scheduled feeding vs. automatic

Discussion in 'Feeding & Watering Your Flock' started by Laura1166, Oct 18, 2009.

  1. Laura1166

    Laura1166 Out Of The Brooder

    Jun 18, 2009
    Osceola, MO
    We have been giving our chickens a few cans of feed every morning and then some scratch in the afternoon. We are feeding them in troughs right now. I'm intrigued by the automatic - on demand feeders, but I'm hesitant to switch because I think they will just gorge themselves, and we'll be out of a lot of valuable feed.

    Can I just transition to the automatic feeder and will they just balance themselves out and learn to depend on it? Do automatic feeders only work if you have a small flock?

    I have over 100 chickens but about 50 of them are roosters and will be butchered in about a month.


  2. HEChicken

    HEChicken Overrun With Chickens

    Aug 12, 2009
    BuCo, KS
    My Coop
    I've never limited feed - I have an automatic feeder and let the birds eat how much they want, when they want. None of them is fat. Mine do free range all day though and just swing by the feeder every now and then for a top up.
  3. Laura1166

    Laura1166 Out Of The Brooder

    Jun 18, 2009
    Osceola, MO
    Good to know, thanks... I had forgotten to mention that all ours are free range also. I would love for them to have more control of their own feeding. Recently they have gotten so enthusiastic at feeding time that they are now literally swarming all over us and it's too overwhelming for me. Your way sounds so much more peaceful.
  4. txchickie

    txchickie Chillin' With My Peeps

    Nov 15, 2008
    I keep feeders full, and they free-range. They still come a flopping and squawking when they see me with the little bucket of cracked corn [​IMG]

    I think chickens are meant to graze throughout the day. I'd keep feed out for them at all times, but that's just me [​IMG]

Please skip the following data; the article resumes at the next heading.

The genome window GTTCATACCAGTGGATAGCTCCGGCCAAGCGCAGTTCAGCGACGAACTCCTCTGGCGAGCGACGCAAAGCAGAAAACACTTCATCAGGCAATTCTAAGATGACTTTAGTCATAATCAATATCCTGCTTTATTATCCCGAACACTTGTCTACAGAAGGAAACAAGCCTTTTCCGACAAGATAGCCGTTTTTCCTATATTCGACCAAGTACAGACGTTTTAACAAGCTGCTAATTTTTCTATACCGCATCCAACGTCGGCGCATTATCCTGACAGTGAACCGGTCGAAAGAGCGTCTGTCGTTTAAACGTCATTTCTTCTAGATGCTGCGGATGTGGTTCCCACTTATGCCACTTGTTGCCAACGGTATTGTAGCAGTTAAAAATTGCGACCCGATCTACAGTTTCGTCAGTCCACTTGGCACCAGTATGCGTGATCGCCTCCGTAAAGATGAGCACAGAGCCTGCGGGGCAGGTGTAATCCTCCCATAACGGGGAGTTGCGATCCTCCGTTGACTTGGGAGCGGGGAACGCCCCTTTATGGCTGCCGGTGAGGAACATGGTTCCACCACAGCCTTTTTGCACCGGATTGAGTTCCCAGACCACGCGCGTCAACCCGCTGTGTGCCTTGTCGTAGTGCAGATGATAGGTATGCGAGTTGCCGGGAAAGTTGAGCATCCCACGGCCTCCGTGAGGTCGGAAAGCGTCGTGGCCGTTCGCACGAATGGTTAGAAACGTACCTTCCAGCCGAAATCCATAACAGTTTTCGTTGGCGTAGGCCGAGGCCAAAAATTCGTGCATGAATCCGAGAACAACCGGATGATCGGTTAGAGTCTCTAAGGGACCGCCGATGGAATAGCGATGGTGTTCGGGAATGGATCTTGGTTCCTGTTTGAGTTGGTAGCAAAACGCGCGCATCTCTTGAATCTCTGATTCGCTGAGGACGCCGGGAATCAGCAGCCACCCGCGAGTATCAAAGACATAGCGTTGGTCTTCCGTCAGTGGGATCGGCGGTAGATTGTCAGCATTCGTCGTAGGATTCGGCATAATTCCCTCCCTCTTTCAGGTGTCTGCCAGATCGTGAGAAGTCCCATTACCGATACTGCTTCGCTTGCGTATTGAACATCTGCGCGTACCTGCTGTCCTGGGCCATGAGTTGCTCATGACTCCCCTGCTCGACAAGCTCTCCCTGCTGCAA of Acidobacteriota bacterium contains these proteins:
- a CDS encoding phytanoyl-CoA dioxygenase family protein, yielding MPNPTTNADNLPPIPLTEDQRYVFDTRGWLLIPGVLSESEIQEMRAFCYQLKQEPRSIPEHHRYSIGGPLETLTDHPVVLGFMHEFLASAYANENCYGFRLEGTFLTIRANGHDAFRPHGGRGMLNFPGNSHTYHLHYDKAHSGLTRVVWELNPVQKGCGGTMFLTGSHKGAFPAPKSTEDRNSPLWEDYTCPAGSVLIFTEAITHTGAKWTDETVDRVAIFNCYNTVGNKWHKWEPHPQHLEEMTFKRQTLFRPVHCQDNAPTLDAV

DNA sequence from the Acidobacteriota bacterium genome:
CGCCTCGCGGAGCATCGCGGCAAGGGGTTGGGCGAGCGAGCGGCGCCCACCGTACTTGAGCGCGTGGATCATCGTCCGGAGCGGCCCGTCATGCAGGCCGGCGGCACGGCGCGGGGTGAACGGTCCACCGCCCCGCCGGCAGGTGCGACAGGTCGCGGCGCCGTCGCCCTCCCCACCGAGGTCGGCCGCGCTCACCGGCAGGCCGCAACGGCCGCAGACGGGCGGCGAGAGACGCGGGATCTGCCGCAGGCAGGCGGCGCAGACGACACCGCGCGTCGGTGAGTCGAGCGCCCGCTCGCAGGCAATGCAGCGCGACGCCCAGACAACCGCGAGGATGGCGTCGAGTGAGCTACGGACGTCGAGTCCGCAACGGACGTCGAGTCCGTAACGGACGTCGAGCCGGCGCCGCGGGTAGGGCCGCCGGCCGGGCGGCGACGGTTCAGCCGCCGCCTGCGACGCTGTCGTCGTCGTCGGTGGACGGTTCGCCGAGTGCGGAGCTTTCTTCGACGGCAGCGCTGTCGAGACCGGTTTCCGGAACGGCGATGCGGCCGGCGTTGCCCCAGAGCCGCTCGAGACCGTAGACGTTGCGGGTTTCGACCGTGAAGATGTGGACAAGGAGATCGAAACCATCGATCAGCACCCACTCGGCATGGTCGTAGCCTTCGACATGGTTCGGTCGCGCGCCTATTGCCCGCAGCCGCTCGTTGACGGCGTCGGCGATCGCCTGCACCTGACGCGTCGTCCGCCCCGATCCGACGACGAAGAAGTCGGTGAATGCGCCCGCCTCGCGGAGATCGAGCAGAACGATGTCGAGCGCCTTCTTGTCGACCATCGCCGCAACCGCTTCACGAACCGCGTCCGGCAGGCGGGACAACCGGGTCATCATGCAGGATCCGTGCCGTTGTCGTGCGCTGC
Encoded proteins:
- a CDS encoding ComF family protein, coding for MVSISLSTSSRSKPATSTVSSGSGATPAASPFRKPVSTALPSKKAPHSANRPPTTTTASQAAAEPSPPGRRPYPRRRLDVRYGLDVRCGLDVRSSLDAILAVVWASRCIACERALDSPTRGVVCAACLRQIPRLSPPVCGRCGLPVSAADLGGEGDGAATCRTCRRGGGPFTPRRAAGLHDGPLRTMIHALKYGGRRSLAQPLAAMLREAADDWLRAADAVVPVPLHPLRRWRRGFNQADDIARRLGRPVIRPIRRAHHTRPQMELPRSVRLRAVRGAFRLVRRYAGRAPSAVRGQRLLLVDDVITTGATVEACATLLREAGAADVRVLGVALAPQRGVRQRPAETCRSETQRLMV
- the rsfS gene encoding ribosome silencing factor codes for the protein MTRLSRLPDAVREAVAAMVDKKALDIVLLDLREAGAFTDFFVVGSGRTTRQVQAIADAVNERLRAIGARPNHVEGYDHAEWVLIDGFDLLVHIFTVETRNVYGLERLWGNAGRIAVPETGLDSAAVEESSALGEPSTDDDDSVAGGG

5. felidaet

    felidaet Chillin' With My Peeps

    Dec 10, 2008
    Vancouver, Wa.
    I have not heard of Canned food. I am curious what you are feeding them. ????

    You did not mention what kind of chickens you are raising. Are the pullets going to be egg layers or are they meat birds? I have heard that you need to restrict the amount of food for more meat birds.

    I am raising egg layers. They have feed available 24 hours a day. I built a feed bin that holds about 150 lbs of feed. I am putting about 100 lbs of feed (Purina Layena pellets) in it at a time and find that it is lasting 4 - 5 weeks for 17 pullets. Mine do not free range due to predators (Hawks and Eagles) and the desire to keep them out of my vegetable garden. I give them lots garden scraps, weeds from the garden, and occasional table scraps. I try to give them a large wheelbarrow full of weeds at least twice a week. They are sure going to miss these this winter. Since frost destroyed most of my garden a few days ago I am going to start giving them some supervised free range time over the next few weekends when it is not raining.
  6. Laura1166

    Laura1166 Out Of The Brooder

    Jun 18, 2009
    Osceola, MO
    Oh! "a few cans of feed" was a measurement - sorry we use an old bean can to measure out the food. We use Layena pellets.

    I don't know... why would you restrict the feed for meat birds? It seems like you would want to fatten them up.

    I really am liking the idea of having an on demand feeder, so we'll be getting right on that as soon as we can.


  7. Opa

    Opa Opa-wan Chickenobi

    May 11, 2008
    Howell Michigan
    I have 2 flocks in separate pens. 26LF and 12 bantams. I use a Kuhl 50# range feeder in both and have been very happy with how it's worked out. No wasted feed.
  8. Michael56

    Michael56 Out Of The Brooder

    Dec 9, 2014
    I am using a Chicken Demand Feeder. The feeds will fall to the dish only when the chickens peck on it for food.
  9. jmagill

    jmagill Chillin' With My Peeps

    Mar 9, 2009
    Western Wyoming
    I use the same kind of feeder as Michael. Love it. I also have always fed free choice.
  10. CrazyTalk

    CrazyTalk Chillin' With My Peeps

    Jun 10, 2014
    Some of the cornish cross strains basically don't have the trigger that says "hey, you're full, stop eating". They'll basically eat themselves to death. You can have month old birds suffering heart attacks, broken legs, hip failure, etc.

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